This is a tour of Seattle's historic South Lake Union neighborhood, including the Cascade neighborhood and portions of the Denny Regrade. It was written and curated by Paula Becker with the assistance of Walt Crowley and Paul Dorpat. Map by Marie McCaffrey. Preparation of this feature was underwritten by Vulcan Inc., a Paul G. Allen Company. This tour begins at Lake Union Park, then loosely follows the course of the Westlake Streetcar, with forays into the Cascade neighborhood and into the Seattle Center area. The tour was updated in 2012.
Also available as a printable walking tour (pdf format)
Seattle's "Little Lake"
Lake Union is located near the geographic center of the city of Seattle. The South Lake Union neighborhood embraces Lake Union's southern shore. Westlake Avenue is the major arterial street along Lake Union's western shore, and Fairview Avenue serves the same function along the eastern shore. Lake Washington lies to the east of Lake Union, and Puget Sound to the west. Carved by the receding Vashon Glacier some 14,000 years ago, Lake Union was called "meman harishu" (Little Lake) by the Duwamish people who lived along on the lake’s southern shore, or "tenas chuck" in Chinook Trade Jargon. Indians fished and caught waterfowl by raising nets on nearby bluffs. The lakeshore abounded in wild roses, red currant and squaw berry bushes, along with deer, elk, bear, and cougar. Tall stands of virgin Douglas fir and cedar cradled the lake.
Seattle pioneer David Denny filed the first claim on the south end of Lake Union in January 1853. This claim included the future Seattle Center area and much of what would become lower Queen Anne and was bordered to the south by what became Denny Way. Denny and his bride, Louisa Boren Denny, built a small cabin and began a family. In time the Dennys further enlarged their holdings along the southern and southeastern shoreline. Thomas Mercer filed the second area claim north of the Dennys' (north of Mercer Street), settling here with his four daughters in 1853. At the settlers' Fourth of July picnic in 1854, Mercer proposed calling the lake "Union" because he was sure a canal would soon link it to Lake Washington, Salmon Bay, and Puget Sound. A little more than six decades later, Mercer's conviction was finally proven correct.
David Denny platted the area between what would become Denny Way and the south shore of Lake Union in the 1860s. When Seattle was incorporated in 1869, Howell Street (one block south of the Dennys' claim) was the northern city limit. In 1883 Seattle annexed the area north to McGraw Street/Galer Street, and it absorbed the rest of the area in 1891. Meanwhile, L. H. Griffith laid streetcar tracks from today's Westlake Center down Westlake Avenue to the south shore in just five days in 1890 and he later extended the line along the lake's western shore to Ballard. David Denny built the Latona Bridge (replaced in 1919 by the University Bridge) and new streetcar lines to spur development of his holdings north of the lake.
To the west, a narrow stream at what would become Fremont emptied Lake Union into Salmon Bay. To the east, a natural dam at Montlake separated Lake Union from Lake Washington. In 1861 Harvey Pike excavated a narrow canal for logs at this dam site. After 1863 coal from Newcastle was transported by barge across Lake Washington and Lake Union and then portaged to the Seattle harbor. In 1872, the Seattle Coal & Transportation Co. built a narrow-gauge railway, Seattle's first, from south Lake Union to Pike Street. The line was replaced by a better rail link in 1877 and Mayor Gideon Weed proposed paving the route we know today as Westlake Avenue, but this was not done for another quarter of a century.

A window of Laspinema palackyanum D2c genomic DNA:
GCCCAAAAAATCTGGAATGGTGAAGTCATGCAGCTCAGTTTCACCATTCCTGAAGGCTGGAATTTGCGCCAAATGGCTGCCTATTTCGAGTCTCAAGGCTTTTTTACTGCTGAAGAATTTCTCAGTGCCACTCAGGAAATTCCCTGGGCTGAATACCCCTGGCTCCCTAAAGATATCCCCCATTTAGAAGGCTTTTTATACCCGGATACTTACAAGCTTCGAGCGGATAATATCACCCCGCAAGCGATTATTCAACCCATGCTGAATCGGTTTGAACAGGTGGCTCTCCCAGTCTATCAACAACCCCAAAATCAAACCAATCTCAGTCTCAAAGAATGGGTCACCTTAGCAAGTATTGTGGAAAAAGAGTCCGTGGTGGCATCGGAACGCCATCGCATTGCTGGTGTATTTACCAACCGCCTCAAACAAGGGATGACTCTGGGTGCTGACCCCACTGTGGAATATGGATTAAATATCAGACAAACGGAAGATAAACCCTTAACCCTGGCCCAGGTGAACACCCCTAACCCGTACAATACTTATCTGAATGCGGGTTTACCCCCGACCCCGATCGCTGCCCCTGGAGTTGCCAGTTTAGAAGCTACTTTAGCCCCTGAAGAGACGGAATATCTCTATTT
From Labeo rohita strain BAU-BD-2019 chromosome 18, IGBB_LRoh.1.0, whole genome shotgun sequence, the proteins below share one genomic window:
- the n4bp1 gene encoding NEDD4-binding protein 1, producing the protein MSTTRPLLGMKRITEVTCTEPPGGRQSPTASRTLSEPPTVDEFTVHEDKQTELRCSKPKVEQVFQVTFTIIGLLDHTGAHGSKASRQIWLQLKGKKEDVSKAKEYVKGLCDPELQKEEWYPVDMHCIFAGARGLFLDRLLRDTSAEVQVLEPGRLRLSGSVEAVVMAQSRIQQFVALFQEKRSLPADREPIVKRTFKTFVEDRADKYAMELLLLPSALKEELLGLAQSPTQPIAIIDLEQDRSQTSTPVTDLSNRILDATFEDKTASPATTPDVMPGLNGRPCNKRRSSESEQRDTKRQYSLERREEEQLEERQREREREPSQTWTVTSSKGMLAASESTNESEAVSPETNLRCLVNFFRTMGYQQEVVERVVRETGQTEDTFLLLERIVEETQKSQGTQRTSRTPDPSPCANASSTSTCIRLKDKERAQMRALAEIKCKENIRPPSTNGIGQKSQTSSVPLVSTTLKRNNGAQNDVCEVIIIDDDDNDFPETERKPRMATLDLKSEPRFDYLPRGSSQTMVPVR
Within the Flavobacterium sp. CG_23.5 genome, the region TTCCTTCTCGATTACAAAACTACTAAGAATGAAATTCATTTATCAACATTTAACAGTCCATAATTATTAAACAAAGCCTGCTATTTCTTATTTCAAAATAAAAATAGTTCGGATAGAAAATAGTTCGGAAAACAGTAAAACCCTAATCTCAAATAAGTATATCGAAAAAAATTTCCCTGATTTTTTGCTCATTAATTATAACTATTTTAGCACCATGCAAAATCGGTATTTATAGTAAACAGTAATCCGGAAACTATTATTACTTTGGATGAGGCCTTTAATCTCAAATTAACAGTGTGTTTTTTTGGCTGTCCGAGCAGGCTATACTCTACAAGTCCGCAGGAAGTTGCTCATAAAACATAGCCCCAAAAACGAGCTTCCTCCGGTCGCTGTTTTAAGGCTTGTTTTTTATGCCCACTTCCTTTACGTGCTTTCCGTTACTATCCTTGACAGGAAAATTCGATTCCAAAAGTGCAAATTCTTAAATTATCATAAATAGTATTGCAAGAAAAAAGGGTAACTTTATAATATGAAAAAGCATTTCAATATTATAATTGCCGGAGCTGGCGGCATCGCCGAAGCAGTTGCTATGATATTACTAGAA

Boatyards and Bridges
Construction of the Lake Washington Ship Canal required that Lake Washington and Lake Union be at equal elevations. Between July and October 1916 the level of Lake Washington was lowered nearly nine feet to the level of Lake Union. Two years later the waters of Salmon Bay were raised behind the Chittenden Locks to the level of Lake Union.
As the Lake Washington Ship Canal's Government Locks (now Hiram Chittenden Locks) neared its 1917 completion, the shores of Lake Union sprouted dozens of boat yards. For most of the remaining years of the twentieth century, Lake Union was one of the top wooden-boat building centers in the world, utilizing rot-resistant local Douglas fir for framing and Western Red Cedar for planking.
During and after World War I, a fleet of wooden vessels built locally for the war but never used was moored in Lake Union. Before completion of the George Washington Memorial Bridge (called Aurora Bridge) in 1932, a number of tall-masted ships were moored on Lake Union. Too tall to pass beneath the bridge, these ships were towed out before the center span was put in place. Last to depart was the steel-hull bark Monongahela, a four-masted vessel built in Glasgow in 1892.
Flattening Out and Filling In
Regrading activities on Denny Hill and in the Belltown area brought drastic changes to the South Lake Union neighborhood, obliterating the hills between which it had nestled and transforming a gentle valley into an open plain. Between 1907 and 1911 as much as 20 million gallons of water a day were sucked from Lake Union and used to to sluice away half of Denny Hill. Another regrade, conducted between 1928 and 1931, used electric-powered excavators and a series of conveyor belts to remove the rest of the hill.